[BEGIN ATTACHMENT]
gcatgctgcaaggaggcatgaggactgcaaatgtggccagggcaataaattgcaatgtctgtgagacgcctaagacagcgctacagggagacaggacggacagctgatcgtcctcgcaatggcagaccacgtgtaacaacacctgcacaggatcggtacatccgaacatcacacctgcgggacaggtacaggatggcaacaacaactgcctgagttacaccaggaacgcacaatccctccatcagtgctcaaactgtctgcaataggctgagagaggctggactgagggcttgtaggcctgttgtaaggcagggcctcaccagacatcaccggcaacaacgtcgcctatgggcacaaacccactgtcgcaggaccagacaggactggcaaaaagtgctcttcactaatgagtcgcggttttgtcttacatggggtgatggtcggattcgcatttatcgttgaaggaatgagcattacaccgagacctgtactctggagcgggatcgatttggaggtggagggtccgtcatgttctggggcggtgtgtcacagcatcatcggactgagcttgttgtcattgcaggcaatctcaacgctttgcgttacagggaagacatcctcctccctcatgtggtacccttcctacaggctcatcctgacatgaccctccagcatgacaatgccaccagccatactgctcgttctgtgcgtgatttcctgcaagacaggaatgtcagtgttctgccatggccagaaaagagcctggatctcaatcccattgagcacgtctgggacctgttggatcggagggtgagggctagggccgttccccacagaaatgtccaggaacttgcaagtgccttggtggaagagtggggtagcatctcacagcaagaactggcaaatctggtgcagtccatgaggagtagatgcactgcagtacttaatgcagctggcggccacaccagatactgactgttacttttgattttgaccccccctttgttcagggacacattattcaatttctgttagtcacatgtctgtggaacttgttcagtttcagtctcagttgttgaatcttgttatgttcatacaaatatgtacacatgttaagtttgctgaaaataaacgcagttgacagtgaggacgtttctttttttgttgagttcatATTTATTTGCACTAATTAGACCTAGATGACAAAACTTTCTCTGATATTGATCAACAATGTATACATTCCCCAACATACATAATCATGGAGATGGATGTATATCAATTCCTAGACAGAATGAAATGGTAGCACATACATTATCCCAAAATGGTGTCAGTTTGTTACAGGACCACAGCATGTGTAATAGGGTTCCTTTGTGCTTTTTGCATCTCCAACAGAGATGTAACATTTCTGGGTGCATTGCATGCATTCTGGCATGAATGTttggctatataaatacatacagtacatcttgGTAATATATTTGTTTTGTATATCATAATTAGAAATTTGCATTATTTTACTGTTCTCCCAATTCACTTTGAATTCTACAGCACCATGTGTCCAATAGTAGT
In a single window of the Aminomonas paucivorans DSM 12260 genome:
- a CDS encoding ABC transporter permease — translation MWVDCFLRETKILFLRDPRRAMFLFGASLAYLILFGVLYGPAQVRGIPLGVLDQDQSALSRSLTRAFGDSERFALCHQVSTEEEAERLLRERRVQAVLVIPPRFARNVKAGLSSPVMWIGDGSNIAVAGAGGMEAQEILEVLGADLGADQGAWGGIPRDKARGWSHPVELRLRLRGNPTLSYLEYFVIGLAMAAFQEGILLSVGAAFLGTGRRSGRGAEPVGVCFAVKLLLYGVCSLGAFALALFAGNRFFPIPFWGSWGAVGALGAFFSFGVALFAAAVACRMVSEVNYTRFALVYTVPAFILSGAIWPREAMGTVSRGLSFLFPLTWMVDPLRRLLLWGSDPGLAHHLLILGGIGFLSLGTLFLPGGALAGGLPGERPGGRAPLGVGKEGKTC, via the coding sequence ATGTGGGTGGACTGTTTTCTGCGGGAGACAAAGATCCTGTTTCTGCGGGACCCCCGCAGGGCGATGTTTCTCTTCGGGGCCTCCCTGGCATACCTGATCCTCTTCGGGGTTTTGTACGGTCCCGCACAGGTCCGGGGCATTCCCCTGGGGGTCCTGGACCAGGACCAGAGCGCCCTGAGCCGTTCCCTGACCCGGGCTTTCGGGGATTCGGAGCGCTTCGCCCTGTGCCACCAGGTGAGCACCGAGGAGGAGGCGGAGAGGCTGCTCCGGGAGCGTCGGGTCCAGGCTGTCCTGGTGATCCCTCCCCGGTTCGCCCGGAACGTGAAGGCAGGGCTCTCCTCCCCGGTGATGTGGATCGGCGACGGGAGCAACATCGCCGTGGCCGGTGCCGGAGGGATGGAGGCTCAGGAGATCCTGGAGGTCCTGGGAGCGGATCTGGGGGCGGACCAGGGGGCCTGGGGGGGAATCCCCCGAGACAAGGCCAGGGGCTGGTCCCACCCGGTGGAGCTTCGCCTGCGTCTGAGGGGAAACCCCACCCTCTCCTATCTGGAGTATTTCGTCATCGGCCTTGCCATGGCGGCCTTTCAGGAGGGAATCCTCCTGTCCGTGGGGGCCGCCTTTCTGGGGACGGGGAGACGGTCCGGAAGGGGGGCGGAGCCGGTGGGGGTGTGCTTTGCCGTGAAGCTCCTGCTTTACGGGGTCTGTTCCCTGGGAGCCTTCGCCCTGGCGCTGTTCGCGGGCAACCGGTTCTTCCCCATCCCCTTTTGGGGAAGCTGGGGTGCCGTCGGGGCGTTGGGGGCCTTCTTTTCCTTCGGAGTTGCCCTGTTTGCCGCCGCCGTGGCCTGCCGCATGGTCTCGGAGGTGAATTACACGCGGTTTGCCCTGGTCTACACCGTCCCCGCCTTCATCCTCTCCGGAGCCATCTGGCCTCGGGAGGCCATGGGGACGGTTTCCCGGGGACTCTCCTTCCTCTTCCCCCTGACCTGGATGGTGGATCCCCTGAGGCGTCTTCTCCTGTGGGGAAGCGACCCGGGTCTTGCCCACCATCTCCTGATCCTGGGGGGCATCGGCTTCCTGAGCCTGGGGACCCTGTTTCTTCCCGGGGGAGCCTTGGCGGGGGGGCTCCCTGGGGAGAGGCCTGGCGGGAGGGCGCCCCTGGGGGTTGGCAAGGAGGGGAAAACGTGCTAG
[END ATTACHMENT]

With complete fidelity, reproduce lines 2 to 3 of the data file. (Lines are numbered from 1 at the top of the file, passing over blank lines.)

In a single window of the Aminomonas paucivorans DSM 12260 genome:
- a CDS encoding ABC transporter permease — translation MWVDCFLRETKILFLRDPRRAMFLFGASLAYLILFGVLYGPAQVRGIPLGVLDQDQSALSRSLTRAFGDSERFALCHQVSTEEEAERLLRERRVQAVLVIPPRFARNVKAGLSSPVMWIGDGSNIAVAGAGGMEAQEILEVLGADLGADQGAWGGIPRDKARGWSHPVELRLRLRGNPTLSYLEYFVIGLAMAAFQEGILLSVGAAFLGTGRRSGRGAEPVGVCFAVKLLLYGVCSLGAFALALFAGNRFFPIPFWGSWGAVGALGAFFSFGVALFAAAVACRMVSEVNYTRFALVYTVPAFILSGAIWPREAMGTVSRGLSFLFPLTWMVDPLRRLLLWGSDPGLAHHLLILGGIGFLSLGTLFLPGGALAGGLPGERPGGRAPLGVGKEGKTC, via the coding sequence ATGTGGGTGGACTGTTTTCTGCGGGAGACAAAGATCCTGTTTCTGCGGGACCCCCGCAGGGCGATGTTTCTCTTCGGGGCCTCCCTGGCATACCTGATCCTCTTCGGGGTTTTGTACGGTCCCGCACAGGTCCGGGGCATTCCCCTGGGGGTCCTGGACCAGGACCAGAGCGCCCTGAGCCGTTCCCTGACCCGGGCTTTCGGGGATTCGGAGCGCTTCGCCCTGTGCCACCAGGTGAGCACCGAGGAGGAGGCGGAGAGGCTGCTCCGGGAGCGTCGGGTCCAGGCTGTCCTGGTGATCCCTCCCCGGTTCGCCCGGAACGTGAAGGCAGGGCTCTCCTCCCCGGTGATGTGGATCGGCGACGGGAGCAACATCGCCGTGGCCGGTGCCGGAGGGATGGAGGCTCAGGAGATCCTGGAGGTCCTGGGAGCGGATCTGGGGGCGGACCAGGGGGCCTGGGGGGGAATCCCCCGAGACAAGGCCAGGGGCTGGTCCCACCCGGTGGAGCTTCGCCTGCGTCTGAGGGGAAACCCCACCCTCTCCTATCTGGAGTATTTCGTCATCGGCCTTGCCATGGCGGCCTTTCAGGAGGGAATCCTCCTGTCCGTGGGGGCCGCCTTTCTGGGGACGGGGAGACGGTCCGGAAGGGGGGCGGAGCCGGTGGGGGTGTGCTTTGCCGTGAAGCTCCTGCTTTACGGGGTCTGTTCCCTGGGAGCCTTCGCCCTGGCGCTGTTCGCGGGCAACCGGTTCTTCCCCATCCCCTTTTGGGGAAGCTGGGGTGCCGTCGGGGCGTTGGGGGCCTTCTTTTCCTTCGGAGTTGCCCTGTTTGCCGCCGCCGTGGCCTGCCGCATGGTCTCGGAGGTGAATTACACGCGGTTTGCCCTGGTCTACACCGTCCCCGCCTTCATCCTCTCCGGAGCCATCTGGCCTCGGGAGGCCATGGGGACGGTTTCCCGGGGACTCTCCTTCCTCTTCCCCCTGACCTGGATGGTGGATCCCCTGAGGCGTCTTCTCCTGTGGGGAAGCGACCCGGGTCTTGCCCACCATCTCCTGATCCTGGGGGGCATCGGCTTCCTGAGCCTGGGGACCCTGTTTCTTCCCGGGGGAGCCTTGGCGGGGGGGCTCCCTGGGGAGAGGCCTGGCGGGAGGGCGCCCCTGGGGGTTGGCAAGGAGGGGAAAACGTGCTAG